VAX Bus Interconnect
The VAX Bus Interconnect (often given as VAXBI) is the main bus in mid-range and high-end VAXen. In some machines, it connects all the main sub-systems, such as main memory and the CPU (including multi-processors); in the others, it is only used to support the I/O adapters and peripherals.
Machines which used it included the VAX 8200 through the VAX 8800. For the 8200 and VAX 8300 it performed all the functions listed above; for the others, it only supported the peripherals and I/O adapters. One of the latter was produced for the UNIBUS; peripherals included Ethernet and CI interfaces.
The VAXBI can hold up to 16 'nodes' (the formal term for VAXBI participating devices). No slot is specialized; any node can go into any slot.
The primary internal functions of the VAXBI are to do priority arbitration for use of the bus (fully distributed among all the nodes, with no 'master' node), and transfer data between the sub-systems, as well as carrying interrupts. It is also used for a variety of lesser functions, such as initialization, etc. Some transactions on the VAXBI, such as interrupts, may be both single-responder and multi-responder.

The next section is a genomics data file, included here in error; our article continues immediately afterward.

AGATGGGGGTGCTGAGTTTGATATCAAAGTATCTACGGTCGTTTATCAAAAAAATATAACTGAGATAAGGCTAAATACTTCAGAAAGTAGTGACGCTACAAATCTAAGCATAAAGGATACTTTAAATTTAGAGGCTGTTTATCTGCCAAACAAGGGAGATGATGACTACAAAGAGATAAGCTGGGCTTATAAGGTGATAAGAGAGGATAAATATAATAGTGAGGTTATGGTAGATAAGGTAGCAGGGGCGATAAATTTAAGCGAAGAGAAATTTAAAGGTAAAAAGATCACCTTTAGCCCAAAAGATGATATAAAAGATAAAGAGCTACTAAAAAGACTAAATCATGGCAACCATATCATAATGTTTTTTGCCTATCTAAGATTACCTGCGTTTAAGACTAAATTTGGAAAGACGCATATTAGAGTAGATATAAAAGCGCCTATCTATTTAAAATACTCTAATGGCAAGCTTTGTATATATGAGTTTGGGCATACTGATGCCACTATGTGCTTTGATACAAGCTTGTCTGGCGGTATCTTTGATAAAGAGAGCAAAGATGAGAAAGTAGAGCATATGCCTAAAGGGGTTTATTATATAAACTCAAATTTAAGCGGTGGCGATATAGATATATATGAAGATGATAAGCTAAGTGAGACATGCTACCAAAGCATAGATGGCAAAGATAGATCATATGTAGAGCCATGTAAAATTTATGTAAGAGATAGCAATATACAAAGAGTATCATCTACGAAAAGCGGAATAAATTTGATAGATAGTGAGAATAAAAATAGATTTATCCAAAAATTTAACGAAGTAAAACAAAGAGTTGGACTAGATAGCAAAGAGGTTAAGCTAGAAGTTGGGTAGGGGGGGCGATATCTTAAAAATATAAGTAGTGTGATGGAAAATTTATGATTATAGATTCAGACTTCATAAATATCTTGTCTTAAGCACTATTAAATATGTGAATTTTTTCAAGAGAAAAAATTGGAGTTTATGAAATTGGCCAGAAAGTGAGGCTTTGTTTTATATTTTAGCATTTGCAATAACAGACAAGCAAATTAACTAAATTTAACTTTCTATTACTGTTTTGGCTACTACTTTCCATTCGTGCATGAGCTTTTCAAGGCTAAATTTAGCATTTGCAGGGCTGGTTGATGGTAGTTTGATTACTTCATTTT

Data transfers can range from 1-16 bytes, in units of 1, 2 or 4 four-byte words. The VAXBI is synchronous and clocked (like the SBI of the VAX-11/780). Cache operation is integrated into the operations on the VAXBI.
The VAXBI had 52 signal lines in total; of these, a group of 32 lines are shared between address and data (like the earlier QBUS). Parity is used to protect both of these during transfer over the VAXBI.
At the analog level, it is wired-OR (unlike its predecessor in the VAX-11/750, the CMI, which was tri-state). DEC produced a custom IC to interface to the VAXBI, implementing all the bus protocols, leaving node designers free to concentrate on the design of their item.